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Uri response: Is RSS getting indecisive on Pak policy

UriTerrorAttack Updated: Sep 20, 2016 10:51 IST
Smriti Kak Ramachandran
Uri Attack

The Rashtriya Swayamsevak Sangh (RSS) is refraining from dictating the government’s repose to Sunday’s Uri attack. (PTI)

The Rashtriya Swayamsevak Sangh (RSS) is refraining from dictating the government’s repose to Sunday’s Uri attack . As the ideological fount of the BJP, the Sangh has suggested delinking Kashmir from the Uri aggression and strategising a long-term plan to secure India from frequent attacks perpetrated by Pakistan-sponsored terror groups, but is not spelling out what it expects from the Centre.

Senior RSS functionaries, who spoke to HT on condition of anonymity, asserted that the Sangh has conveyed its support to the Centre, and the message to the cadre is to throw their weight behind the government’s decision — whatever that may be.

While the RSS says it has left it to the government to take a call, a vacillation within the Sangh on the kind of action is causing an indistinct response.

Hardline affiliates such as the Vishwa Hindu Parishad have called for storming across the LoC to destroy terror camps operating from Pakistani soil and for reclaiming Pakistan-occupied Kashmir. Within the Sangh too, there are voices underscoring the need to devise a plan outside the confines of diplomacy.

“Time is ripe to transform words in to action,” said RSS ideologue Rakesh Sinha. “Time of dialogue and diplomacy is over. India must give Pakistan a lesson…sometimes peace is born from the barrels of guns.”

For the RSS, it is a difficult position to be in. While it is conscious of not wanting to be seen as a “war monger” by pushing the pedal on military response, it also does not want to be perceived as an outfit that has “gone soft” on Pakistan-sponsored terror.

Hours after Sunday’s pre-dawn ambush that left 18 soldiers dead near the town of Uri in Baramulla district, RSS second-in-command Suresh Bhaiyyaji Joshi called for “firm and conclusive” dealing with “terrorists, their masters and supporters”, but since then the Sangh has been largely silent.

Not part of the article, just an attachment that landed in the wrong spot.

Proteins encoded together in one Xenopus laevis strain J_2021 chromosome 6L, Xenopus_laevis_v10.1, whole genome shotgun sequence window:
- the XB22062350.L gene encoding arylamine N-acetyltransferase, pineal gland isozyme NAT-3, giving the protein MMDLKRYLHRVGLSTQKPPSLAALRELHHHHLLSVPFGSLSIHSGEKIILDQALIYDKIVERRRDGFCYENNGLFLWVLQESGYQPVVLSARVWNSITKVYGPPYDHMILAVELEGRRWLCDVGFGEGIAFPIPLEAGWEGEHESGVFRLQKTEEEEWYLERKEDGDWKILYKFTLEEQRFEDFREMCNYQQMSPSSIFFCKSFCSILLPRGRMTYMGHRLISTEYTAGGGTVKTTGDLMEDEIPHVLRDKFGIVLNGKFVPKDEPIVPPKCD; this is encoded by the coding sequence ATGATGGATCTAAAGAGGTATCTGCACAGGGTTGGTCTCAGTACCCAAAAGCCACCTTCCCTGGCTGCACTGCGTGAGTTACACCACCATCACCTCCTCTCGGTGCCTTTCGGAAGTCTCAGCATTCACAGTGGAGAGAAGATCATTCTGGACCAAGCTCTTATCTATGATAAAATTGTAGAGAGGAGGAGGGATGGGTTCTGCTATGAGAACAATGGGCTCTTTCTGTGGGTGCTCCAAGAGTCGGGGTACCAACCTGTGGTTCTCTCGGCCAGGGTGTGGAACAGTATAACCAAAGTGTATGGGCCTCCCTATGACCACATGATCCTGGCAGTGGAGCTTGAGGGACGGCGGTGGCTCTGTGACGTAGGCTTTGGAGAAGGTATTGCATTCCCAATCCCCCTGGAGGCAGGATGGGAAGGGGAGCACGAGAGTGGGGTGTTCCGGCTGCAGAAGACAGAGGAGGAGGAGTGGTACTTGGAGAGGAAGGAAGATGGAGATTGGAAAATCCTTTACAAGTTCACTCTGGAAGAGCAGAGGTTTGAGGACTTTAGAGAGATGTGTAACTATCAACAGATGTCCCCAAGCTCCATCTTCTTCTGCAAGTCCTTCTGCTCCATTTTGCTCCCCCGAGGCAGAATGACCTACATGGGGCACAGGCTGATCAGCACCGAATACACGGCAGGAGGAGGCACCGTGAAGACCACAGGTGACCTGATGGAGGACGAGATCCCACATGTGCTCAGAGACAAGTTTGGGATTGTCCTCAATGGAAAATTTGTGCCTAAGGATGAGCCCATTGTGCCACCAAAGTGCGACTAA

Has the Sangh, which took a forceful stand against terror attacks during the UPA rule, toned down its rhetoric?

“There is a feeling by and large that war should not be our first response,” a functionary said. “The Sangh is confident that the government strategists will know how to give a befitting reply. But what we have conveyed is the need for a sustained plan instead of knee-jerk reactions.”

The Sangh’s stance on response to Uri notwithstanding, there has been a noticeable wavering in its position on Pakistan.

For instance, after a Sangh-BJP coordination meeting last year, RSS joint general secretary Dattatreya Hosabale told reporters that India should continue attempting to have good relations with Pakistan even in the face of continued attacks on the border.

“Even Kauravas and Pandavas (in the epic Mahabharata) were brothers,” . One has to do everything (for better relations).”

This January, Hosable was cautioning India over its engagement with Pakistan. Speaking in the capital city at the launch of a journal on Pakistan, he called it a rogue state, and accused that country of not reciprocating India’s overtures for peace.

In between came hard-hitting statements from RSS supremo Mohan Bhagwat, who declared that Pakistan adopted anti-India policies and openly challenged the country’s sovereignty.

In the face of its own indecisive Pakistan policy, is the Sangh at ease with the BJP-led NDA government’s policy towards the neighbour?

RSS functionaries insist there is no disagreement.

“It is for the first time that the international leadership has taken cognisance of Pakistan’s offensive against India,” said a senior functionary. “From inviting SAARC leaders to the oath-taking ceremony, which was a masterstroke to drawing attention to Baluchistan that made the world take note, the NDA government has identified the disha (direction).”

Read | What next? Here’s how India can respond to the Uri terror attack